Sulfur dioxide has some degree of inhibitory affect on all yeast; however, the
yeast strains that are used by winemakers for alcoholic fermentation are much more resistant to it than “wild” yeasts are. Wild yeast is the term used for a number of non- Saccharomyces species of ambient yeast that are present on grapes and in the winery cellar.
A molecular SO2 level of 0.4 ppm (equivalent to a free SO2 level of 20 ppm @ 3.50 pH) will kill wild yeast without adversely affecting Saccharomyces.
The inhibitory effect of sulfur dioxide on malolactic fermentation is much greater than it is for the alcoholic fermentation that is performed by Saccharomyces yeast.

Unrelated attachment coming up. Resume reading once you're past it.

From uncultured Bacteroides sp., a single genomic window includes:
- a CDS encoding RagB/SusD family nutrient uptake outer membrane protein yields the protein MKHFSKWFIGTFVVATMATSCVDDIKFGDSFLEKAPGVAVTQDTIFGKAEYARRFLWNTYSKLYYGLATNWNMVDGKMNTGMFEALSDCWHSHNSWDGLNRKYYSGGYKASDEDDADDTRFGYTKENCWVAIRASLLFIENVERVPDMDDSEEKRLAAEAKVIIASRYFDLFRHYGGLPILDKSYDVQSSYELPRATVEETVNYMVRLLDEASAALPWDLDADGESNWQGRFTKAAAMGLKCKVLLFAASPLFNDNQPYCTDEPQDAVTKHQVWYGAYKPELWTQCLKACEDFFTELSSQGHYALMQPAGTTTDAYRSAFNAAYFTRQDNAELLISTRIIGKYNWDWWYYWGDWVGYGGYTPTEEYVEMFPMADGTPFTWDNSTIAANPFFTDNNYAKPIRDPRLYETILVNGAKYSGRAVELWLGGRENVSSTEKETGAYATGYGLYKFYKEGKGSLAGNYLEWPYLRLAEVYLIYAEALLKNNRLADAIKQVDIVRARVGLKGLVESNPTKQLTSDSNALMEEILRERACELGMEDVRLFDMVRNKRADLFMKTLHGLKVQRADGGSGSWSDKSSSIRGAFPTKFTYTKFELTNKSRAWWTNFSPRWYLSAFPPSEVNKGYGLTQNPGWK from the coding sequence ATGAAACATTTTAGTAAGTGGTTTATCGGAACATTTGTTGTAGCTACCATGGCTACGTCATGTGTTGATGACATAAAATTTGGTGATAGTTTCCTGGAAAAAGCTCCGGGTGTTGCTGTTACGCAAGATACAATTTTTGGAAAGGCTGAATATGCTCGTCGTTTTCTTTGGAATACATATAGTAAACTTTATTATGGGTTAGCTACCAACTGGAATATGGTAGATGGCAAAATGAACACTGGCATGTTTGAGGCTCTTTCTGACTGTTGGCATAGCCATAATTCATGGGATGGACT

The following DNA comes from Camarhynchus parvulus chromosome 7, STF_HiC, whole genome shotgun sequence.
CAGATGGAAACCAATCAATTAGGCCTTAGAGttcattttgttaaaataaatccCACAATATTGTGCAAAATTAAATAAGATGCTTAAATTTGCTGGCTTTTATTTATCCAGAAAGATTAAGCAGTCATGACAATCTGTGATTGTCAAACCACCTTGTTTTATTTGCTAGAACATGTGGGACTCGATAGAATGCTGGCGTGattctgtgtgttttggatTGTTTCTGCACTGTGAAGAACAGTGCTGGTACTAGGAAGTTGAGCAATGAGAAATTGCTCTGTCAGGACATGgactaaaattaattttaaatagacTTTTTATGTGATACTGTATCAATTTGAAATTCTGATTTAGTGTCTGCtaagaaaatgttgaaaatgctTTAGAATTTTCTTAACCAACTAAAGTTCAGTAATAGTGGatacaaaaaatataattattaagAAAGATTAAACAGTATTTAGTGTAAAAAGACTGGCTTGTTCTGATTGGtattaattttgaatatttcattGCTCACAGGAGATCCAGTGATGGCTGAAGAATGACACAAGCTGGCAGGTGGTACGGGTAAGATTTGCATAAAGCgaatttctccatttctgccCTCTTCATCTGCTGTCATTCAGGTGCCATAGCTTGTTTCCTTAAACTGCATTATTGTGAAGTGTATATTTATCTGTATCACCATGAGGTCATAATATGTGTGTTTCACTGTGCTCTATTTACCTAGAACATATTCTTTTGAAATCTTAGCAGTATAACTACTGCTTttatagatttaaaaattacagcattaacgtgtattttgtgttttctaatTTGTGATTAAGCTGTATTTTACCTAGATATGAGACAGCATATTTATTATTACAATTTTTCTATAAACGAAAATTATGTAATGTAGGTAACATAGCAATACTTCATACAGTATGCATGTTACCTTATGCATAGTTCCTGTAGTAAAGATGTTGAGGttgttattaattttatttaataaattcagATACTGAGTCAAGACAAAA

Interesting old timers quote regarding cider making:
“Lay brimstone on a rag, and by a wire let it down into the cider vessel, and there fire it; and when the vessel is full of the smoak, the liquor speedily pour’d in, ferments the better”
They used to intentionally add it to Cider to get rid of wild nastrys. No mention of taste
So, Ive figured out on my own that it wont kill my yeast, perhaps stress it a little, but I can deal with that (ill just chuck a bag of bakers yeast in the boil to make em happy).
Would still love to know if there is any adverse sulfur smell or taste to this, or if its something that can be lagered or aged away.